Seven things Gareth Southgate has got right as England manager

England fans are starting to get exciting about their prospects at the World Cup, and a lot of that is down to the work of Gareth Southgate.

Southgate’s appointment as Sam Allardyce’s successor hardly captured the imagination around the country, but there is plenty of positivity now after a bright start to the World Cup.

We’ve looked at seven areas in which Southgate has impressed both ahead of and during this summer’s tournament.

Moved on the elder statesman

One of the first and possibly most impressive tasks Southgate completed after taking over from Allardyce was his solving of The Wayne Rooney Problem.

Whereas Allardyce admitted he allowed Rooney to play “wherever he wanted to” – and suggested he did not have the authority to do otherwise – after his solitary game in charge against Slovakia, Southgate quietly moved on his inherited captain with an understated ease.

Crucially, he did not try to make a grand statement – a la Steve McClaren and David Beckham – by immediately dropping Rooney altogether. Instead, England’s former talisman was given the chance to impress his new boss but had it made clear he was not guaranteed a starting place when he was benched for Southgate’s second match in charge.

Perhaps this was the gentle nudge Rooney required to call it a day at international level, and it was an early feather in the cap of Southgate.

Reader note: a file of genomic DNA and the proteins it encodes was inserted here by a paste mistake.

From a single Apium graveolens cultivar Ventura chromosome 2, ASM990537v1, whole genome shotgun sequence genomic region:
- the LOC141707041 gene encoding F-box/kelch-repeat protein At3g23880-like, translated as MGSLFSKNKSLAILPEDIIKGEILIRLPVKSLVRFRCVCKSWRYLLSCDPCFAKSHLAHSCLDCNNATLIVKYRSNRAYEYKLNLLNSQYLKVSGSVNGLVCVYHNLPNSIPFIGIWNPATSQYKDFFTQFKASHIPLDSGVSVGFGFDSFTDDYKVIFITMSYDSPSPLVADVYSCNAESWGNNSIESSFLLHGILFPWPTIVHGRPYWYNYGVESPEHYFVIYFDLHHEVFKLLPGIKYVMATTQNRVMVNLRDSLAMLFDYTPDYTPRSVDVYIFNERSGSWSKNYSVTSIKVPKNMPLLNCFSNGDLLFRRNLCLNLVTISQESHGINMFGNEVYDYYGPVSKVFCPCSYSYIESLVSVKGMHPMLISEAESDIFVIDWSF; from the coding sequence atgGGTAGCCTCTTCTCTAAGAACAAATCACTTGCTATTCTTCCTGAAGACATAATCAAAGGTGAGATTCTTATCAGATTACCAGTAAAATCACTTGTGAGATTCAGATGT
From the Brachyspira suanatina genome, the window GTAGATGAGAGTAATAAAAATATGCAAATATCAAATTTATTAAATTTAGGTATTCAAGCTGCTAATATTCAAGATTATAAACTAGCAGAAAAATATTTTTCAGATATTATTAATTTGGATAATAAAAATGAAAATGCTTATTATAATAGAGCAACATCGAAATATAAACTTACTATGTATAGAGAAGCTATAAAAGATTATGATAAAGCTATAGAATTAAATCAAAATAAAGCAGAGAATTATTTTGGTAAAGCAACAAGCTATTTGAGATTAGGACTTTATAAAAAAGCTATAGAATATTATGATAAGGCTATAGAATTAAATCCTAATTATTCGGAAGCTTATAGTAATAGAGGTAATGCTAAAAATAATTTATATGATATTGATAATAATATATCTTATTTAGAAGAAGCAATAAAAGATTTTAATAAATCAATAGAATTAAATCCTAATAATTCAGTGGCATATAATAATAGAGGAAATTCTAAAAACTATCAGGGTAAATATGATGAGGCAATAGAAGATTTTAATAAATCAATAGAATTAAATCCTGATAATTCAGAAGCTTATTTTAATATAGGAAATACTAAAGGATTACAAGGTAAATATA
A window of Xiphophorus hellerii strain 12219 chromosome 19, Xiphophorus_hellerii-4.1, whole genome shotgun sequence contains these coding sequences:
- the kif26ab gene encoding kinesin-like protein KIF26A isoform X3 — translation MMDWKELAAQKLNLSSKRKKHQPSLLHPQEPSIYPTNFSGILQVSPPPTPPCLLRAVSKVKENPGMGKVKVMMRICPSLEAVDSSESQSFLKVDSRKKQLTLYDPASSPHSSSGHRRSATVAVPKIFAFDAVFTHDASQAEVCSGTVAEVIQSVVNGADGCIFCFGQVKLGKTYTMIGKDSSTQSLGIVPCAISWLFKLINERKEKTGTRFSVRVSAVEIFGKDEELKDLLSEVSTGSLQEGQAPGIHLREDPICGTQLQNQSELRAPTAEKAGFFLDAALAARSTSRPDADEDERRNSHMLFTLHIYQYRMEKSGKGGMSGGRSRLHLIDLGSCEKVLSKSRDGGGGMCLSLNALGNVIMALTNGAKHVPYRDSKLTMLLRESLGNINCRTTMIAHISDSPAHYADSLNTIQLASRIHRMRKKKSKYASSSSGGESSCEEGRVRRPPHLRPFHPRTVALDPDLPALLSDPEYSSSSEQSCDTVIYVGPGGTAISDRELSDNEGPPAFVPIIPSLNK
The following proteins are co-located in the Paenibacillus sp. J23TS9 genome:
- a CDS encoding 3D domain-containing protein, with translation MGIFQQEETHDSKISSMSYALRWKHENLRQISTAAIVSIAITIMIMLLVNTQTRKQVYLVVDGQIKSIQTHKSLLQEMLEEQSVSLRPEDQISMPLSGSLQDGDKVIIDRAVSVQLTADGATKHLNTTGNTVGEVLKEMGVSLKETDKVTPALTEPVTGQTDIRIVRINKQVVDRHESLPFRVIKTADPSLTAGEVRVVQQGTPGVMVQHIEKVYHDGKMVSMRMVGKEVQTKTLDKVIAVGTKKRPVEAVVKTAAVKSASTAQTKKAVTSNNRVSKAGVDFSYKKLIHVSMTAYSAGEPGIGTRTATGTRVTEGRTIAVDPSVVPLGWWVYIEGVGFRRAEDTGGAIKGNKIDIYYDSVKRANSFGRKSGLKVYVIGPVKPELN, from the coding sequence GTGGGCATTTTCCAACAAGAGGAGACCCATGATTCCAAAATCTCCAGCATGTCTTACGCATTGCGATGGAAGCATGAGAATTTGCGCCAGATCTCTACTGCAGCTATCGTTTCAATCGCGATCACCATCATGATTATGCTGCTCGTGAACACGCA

Likewise, Joe Hart, Jack Wilshere and Gary Cahill have all been given opportunities to prove their worth to Southgate, who has also made it clear they must be performing regularly for their club sides.

Only Cahill has managed avoid the cull, but the Chelsea defender has lost his place in the starting XI, despite being one of the more experienced players in the squad.

Given youth a chance

At the same time as making clear England’s senior players were no longer secure of a spot in the squad, Southgate has sought to reward the youth who have been involved in the country’s remarkable success down the age groups.

Lewis Cook and Dominic Solanke have made their senior debuts after winning the Under-20 World Cup, Trent Alexander-Arnold’s superb form in Liverpool’s run to the Champions League final saw the right-back earn his place in the squad for Russia, Ruben Loftus-Cheek has emerged in midfield and Jordan Pickford has established himself as the No.1.

Tammy Abraham, Harry Winks and Joe Gomez have also appeared, while the younger players who appeared under previous regimes have continued to be nurtured.

“We have some young players who are able to use the ball,” Southgate said last October. “We have to invest our time in those guys and allow them the opportunity to improve.”

No big-club bias

“There was a time when I was battling with Frank Lampard to start in the England midfield alongside Steven Gerrard and maybe that was a missed opportunity for me. But he was in a Chelsea side challenging for the Champions League under Jose Mourinho and I was at Newcastle,” Jermaine Jenas told us earlier this month.

“I got the impression that Sven really liked me at the time, but I was at a club that was on the slide a little and that worked against me.”

Suddenly, that no longer appears to be the case in the England set-up.